Instead of allowing politicians, every ten years, to gerrymander the districts in which they will seek re-election, Ohio’s Issue 2 empowers a 12 member committee of citizens to, every ten years, redraw the lines.
Describing who should be eligible to serve on this important committee and outlining how members should be chosen, is the heart of Issue 2 and the Ohio State Bar Association is urging a “No” vote on Issue 2 because they don’t like how members of the committee will be chosen.
Ted Roberts explains the OSBA opposition to Issue 2 in an article entitled, “How are NFL Referees and Ohio’s Issue 2 Proposal Similar.”
Roberts writes, “I ask you to join me in voting against Issue 2 — a proposed constitutional amendment that seeks to have judges involved in the way the state draws legislative and congressional maps. Why? Because the plan has a major flaw: Inserting judges in the process.”
Mr. Roberts argues that having appellate judges involved in the process is like empowering NFL referees to choose which players can participate in a given game. He writes:
“Imagine, NFL referees selecting the Browns or Bengals starting quarterback…. What we have here is a case where those supporting Issue 2 are trying to involve the referees who are supposed to be impartial. While we agree that change should be considered when it comes to Ohio’s redistricting process, Issue 2 is simply the wrong answer. So, let’s do the right thing here. Keep the judges and courts where they belong — interpreting the law, not choosing who plays on the teams and which plays to call. Protect Justice. Vote NO on Issue 2.”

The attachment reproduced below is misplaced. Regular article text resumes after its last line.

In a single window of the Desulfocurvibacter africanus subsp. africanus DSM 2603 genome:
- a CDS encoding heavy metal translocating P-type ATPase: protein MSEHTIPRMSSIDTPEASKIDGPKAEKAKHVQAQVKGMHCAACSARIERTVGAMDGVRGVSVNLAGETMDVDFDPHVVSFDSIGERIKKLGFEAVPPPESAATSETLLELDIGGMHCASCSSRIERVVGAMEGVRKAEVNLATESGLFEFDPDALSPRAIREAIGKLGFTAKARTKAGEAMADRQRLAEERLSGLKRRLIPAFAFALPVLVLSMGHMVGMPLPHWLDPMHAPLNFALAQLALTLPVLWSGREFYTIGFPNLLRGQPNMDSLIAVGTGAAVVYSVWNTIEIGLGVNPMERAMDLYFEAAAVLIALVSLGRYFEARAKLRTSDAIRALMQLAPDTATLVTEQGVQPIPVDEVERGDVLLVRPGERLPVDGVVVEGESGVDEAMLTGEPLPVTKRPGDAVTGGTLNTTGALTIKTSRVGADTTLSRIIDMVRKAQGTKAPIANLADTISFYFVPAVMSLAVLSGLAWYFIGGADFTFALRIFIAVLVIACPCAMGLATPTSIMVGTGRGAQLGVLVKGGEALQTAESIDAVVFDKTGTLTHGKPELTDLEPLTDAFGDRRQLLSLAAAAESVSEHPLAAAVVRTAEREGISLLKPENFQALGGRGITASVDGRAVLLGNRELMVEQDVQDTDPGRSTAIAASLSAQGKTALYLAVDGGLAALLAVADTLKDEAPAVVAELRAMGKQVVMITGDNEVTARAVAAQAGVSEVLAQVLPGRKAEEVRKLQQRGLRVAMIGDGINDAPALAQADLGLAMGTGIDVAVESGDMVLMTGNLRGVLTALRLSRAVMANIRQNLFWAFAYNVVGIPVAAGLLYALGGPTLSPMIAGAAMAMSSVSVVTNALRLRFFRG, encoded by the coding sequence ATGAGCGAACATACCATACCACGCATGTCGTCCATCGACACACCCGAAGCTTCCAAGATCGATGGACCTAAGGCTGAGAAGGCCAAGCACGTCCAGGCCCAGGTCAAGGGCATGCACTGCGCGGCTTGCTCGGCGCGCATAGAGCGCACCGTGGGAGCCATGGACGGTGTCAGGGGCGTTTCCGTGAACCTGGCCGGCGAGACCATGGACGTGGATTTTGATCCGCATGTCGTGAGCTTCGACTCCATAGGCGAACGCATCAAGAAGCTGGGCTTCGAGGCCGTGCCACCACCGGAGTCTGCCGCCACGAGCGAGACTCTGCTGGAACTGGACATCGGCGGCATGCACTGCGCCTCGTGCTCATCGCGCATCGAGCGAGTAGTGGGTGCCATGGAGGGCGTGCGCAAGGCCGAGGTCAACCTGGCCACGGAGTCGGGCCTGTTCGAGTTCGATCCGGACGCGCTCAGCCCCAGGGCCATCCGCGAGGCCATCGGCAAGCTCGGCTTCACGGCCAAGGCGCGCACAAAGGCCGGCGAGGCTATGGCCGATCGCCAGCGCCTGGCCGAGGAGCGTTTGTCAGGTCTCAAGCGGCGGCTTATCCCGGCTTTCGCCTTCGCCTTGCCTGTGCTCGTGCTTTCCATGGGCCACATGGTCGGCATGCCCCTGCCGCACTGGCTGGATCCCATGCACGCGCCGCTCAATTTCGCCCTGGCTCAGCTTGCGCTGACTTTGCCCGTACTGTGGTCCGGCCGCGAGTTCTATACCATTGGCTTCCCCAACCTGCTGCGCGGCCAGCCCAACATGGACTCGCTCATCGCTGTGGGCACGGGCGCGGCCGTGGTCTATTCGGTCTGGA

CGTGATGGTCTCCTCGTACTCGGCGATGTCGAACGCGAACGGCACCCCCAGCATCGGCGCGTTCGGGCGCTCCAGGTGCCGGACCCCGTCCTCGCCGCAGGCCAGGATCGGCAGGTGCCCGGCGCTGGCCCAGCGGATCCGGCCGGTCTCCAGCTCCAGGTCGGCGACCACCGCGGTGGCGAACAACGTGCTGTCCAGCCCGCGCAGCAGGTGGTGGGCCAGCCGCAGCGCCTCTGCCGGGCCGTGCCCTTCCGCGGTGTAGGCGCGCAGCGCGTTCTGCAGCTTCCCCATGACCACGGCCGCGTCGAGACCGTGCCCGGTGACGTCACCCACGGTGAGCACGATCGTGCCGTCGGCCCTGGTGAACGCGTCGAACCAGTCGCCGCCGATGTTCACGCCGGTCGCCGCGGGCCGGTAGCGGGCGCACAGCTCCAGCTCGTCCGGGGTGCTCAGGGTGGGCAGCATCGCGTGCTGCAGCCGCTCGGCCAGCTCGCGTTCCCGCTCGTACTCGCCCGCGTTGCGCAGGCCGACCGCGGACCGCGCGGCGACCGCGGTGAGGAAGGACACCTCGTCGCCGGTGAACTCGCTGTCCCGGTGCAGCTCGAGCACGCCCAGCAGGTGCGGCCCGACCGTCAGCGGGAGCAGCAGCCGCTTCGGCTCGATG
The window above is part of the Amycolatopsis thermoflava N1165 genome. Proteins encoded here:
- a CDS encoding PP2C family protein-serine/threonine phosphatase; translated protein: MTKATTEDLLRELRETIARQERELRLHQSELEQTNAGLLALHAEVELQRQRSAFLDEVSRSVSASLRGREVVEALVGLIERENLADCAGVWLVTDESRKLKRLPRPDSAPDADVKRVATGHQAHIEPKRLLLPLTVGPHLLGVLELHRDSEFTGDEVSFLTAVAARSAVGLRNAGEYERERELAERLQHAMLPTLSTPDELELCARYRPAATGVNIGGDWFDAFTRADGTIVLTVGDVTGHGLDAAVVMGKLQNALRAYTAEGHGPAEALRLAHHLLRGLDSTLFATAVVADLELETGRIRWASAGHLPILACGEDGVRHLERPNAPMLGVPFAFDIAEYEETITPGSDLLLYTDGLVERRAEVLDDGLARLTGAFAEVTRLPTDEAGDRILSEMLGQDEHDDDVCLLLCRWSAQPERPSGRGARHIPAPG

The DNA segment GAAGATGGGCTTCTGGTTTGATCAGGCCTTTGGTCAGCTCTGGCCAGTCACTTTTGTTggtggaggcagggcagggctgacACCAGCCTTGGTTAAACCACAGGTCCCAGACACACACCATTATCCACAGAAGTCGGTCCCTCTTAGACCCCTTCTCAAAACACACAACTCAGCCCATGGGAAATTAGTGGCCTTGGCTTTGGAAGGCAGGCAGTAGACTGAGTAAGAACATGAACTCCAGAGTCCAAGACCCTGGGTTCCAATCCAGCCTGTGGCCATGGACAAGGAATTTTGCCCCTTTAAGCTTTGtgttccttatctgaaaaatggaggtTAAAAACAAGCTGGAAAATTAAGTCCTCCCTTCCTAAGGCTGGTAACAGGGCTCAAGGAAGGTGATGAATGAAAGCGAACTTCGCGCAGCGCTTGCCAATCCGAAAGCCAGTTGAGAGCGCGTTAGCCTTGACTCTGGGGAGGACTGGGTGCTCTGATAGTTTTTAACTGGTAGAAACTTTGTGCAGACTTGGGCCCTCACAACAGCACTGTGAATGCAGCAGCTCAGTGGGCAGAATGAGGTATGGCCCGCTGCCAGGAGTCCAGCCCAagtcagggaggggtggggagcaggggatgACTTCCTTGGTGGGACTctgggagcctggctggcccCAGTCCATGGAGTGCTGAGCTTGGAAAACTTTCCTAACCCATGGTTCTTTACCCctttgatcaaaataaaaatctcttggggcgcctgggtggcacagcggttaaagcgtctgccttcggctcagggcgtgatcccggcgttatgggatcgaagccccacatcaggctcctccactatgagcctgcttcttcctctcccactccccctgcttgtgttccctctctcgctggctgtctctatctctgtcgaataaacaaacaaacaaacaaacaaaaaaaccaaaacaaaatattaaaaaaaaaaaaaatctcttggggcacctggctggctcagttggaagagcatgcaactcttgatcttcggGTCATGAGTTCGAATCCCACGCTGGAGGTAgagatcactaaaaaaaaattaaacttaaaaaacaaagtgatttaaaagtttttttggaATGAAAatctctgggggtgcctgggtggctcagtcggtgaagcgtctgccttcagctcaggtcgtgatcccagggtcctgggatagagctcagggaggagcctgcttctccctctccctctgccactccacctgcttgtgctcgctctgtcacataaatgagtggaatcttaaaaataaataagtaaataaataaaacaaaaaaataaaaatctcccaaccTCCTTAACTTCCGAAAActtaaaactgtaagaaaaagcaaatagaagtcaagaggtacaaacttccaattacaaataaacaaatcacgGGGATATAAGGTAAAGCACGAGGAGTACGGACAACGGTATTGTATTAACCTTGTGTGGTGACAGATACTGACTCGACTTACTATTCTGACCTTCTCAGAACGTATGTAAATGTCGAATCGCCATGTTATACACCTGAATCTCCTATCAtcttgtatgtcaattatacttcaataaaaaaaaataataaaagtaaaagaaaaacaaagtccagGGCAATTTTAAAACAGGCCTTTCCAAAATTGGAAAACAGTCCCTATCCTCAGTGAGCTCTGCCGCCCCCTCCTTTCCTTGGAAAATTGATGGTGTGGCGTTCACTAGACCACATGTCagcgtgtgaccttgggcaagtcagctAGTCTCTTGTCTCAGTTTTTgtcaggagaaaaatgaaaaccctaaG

There may be some solid reason why it is not a good idea to involve appellate judges in the process of selecting the 12 person commission, and I sought out Mr. Roberts’ article because I supposed the spokesperson for the Ohio Bar Association would have some carefully reasoned argument explaining why the Bar Association opposes Issue 2. But, instead, I found an argument based on a totally false premise — that the appellate judges are directly choosing each of the twelve members of the commission, and that these same judges will be called upon to referee the work of the commission.
Wow. To hear Mr. Roberts tell it, this panel of judges will be sitting around saying things like, “Hey Fred, I’ll let you choose Luigi in Akron if you give me Sally in Dayton.” No. The actual process is much different that what Mr. Roberts would have us believe.
Issue 2 calls for an eight member panel of appellate judges to be chosen by lot, but with no more than four members of the same political party. These eight judges, in turn, choose 42 candidates, divided into three pools. That’s it. The judges choose 42 candidates and that is the end of their responsibility. Through a carefully thought out process, described in the box at left, 30 of these candidates are eliminated, leaving the final committee of 12.
It is hardly fair or accurate to give the impression that the appellate judges are directly choosing the members of the commission. But more than that, the analogy Roberts offers — that these eight appellate judges are like NFL referees — doesn’t hold, because, according to the Issue 2 plan, these judges will never be called upon to referee or resolve any actions by this 12 member committee. Any need for judicial intervention will be the responsibility of the Ohio Supreme Court, not any of the appellate courts.
If the OSBA wants to argue that the process for choosing these 42 candidates, outlined in Issue 2, if implemented would somehow corrupt or endanger the legal system, then I would like to hear the argument. The OSBA Argument That Issue 2 Is Like NFL Referees Choosing NFL Players Amounts To Pure Misinformation. It is an argument not worthy of the OSBA.